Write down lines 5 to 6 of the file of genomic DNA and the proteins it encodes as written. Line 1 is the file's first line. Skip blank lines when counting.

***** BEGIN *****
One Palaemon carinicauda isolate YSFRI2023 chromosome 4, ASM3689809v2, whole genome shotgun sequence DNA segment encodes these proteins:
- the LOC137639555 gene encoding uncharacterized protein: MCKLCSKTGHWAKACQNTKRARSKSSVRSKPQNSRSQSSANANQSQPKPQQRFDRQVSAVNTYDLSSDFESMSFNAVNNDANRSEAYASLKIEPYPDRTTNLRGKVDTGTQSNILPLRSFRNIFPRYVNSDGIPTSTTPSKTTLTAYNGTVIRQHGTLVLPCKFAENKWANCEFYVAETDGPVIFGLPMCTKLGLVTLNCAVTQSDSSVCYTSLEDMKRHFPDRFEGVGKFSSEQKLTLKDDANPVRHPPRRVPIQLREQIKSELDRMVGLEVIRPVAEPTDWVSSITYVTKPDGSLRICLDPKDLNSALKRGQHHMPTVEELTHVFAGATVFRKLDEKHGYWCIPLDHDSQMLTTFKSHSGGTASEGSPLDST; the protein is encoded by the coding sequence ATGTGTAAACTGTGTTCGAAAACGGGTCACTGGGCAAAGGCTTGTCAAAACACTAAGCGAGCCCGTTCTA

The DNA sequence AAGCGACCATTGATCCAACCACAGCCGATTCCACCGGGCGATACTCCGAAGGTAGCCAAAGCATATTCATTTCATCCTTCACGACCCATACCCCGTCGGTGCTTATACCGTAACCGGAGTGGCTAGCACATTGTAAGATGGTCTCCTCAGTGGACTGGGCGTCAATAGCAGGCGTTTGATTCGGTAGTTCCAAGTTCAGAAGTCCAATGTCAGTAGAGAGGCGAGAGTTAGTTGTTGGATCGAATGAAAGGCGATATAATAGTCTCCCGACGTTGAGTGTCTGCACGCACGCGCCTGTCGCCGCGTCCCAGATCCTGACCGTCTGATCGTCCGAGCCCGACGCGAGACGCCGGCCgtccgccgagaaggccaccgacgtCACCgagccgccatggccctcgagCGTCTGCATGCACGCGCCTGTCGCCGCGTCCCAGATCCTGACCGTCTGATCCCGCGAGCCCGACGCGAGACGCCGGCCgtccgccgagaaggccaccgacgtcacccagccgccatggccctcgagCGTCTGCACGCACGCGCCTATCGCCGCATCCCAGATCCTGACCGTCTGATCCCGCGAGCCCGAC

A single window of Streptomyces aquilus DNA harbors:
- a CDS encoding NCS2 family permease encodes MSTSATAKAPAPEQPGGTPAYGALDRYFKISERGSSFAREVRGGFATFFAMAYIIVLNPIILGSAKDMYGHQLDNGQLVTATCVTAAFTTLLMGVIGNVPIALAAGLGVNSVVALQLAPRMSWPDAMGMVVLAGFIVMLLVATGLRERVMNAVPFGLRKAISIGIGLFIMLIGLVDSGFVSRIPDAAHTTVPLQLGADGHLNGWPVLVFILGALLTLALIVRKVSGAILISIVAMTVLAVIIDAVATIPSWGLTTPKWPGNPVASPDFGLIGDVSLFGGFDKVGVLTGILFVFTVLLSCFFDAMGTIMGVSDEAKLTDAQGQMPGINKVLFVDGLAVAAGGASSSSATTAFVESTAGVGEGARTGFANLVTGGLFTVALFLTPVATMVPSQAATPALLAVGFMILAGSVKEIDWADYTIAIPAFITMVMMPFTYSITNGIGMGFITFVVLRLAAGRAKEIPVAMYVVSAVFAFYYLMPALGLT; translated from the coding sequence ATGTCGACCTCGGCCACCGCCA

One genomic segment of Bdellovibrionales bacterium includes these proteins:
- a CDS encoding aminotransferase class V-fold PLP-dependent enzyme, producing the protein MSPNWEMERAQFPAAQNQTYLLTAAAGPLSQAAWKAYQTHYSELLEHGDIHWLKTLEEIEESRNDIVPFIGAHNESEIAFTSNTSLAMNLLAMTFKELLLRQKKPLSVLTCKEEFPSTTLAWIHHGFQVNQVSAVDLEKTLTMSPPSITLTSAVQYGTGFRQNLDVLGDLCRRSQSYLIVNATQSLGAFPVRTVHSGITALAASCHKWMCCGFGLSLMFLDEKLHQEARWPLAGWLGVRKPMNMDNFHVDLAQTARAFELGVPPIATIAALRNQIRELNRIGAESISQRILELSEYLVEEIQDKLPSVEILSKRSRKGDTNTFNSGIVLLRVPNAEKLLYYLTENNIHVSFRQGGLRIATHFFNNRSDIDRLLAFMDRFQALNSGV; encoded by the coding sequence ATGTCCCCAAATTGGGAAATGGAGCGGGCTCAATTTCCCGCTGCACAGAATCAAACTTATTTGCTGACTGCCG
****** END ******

- a CDS encoding NCS2 family permease encodes MSTSATAKAPAPEQPGGTPAYGALDRYFKISERGSSFAREVRGGFATFFAMAYIIVLNPIILGSAKDMYGHQLDNGQLVTATCVTAAFTTLLMGVIGNVPIALAAGLGVNSVVALQLAPRMSWPDAMGMVVLAGFIVMLLVATGLRERVMNAVPFGLRKAISIGIGLFIMLIGLVDSGFVSRIPDAAHTTVPLQLGADGHLNGWPVLVFILGALLTLALIVRKVSGAILISIVAMTVLAVIIDAVATIPSWGLTTPKWPGNPVASPDFGLIGDVSLFGGFDKVGVLTGILFVFTVLLSCFFDAMGTIMGVSDEAKLTDAQGQMPGINKVLFVDGLAVAAGGASSSSATTAFVESTAGVGEGARTGFANLVTGGLFTVALFLTPVATMVPSQAATPALLAVGFMILAGSVKEIDWADYTIAIPAFITMVMMPFTYSITNGIGMGFITFVVLRLAAGRAKEIPVAMYVVSAVFAFYYLMPALGLT; translated from the coding sequence ATGTCGACCTCGGCCACCGCCA

One genomic segment of Bdellovibrionales bacterium includes these proteins: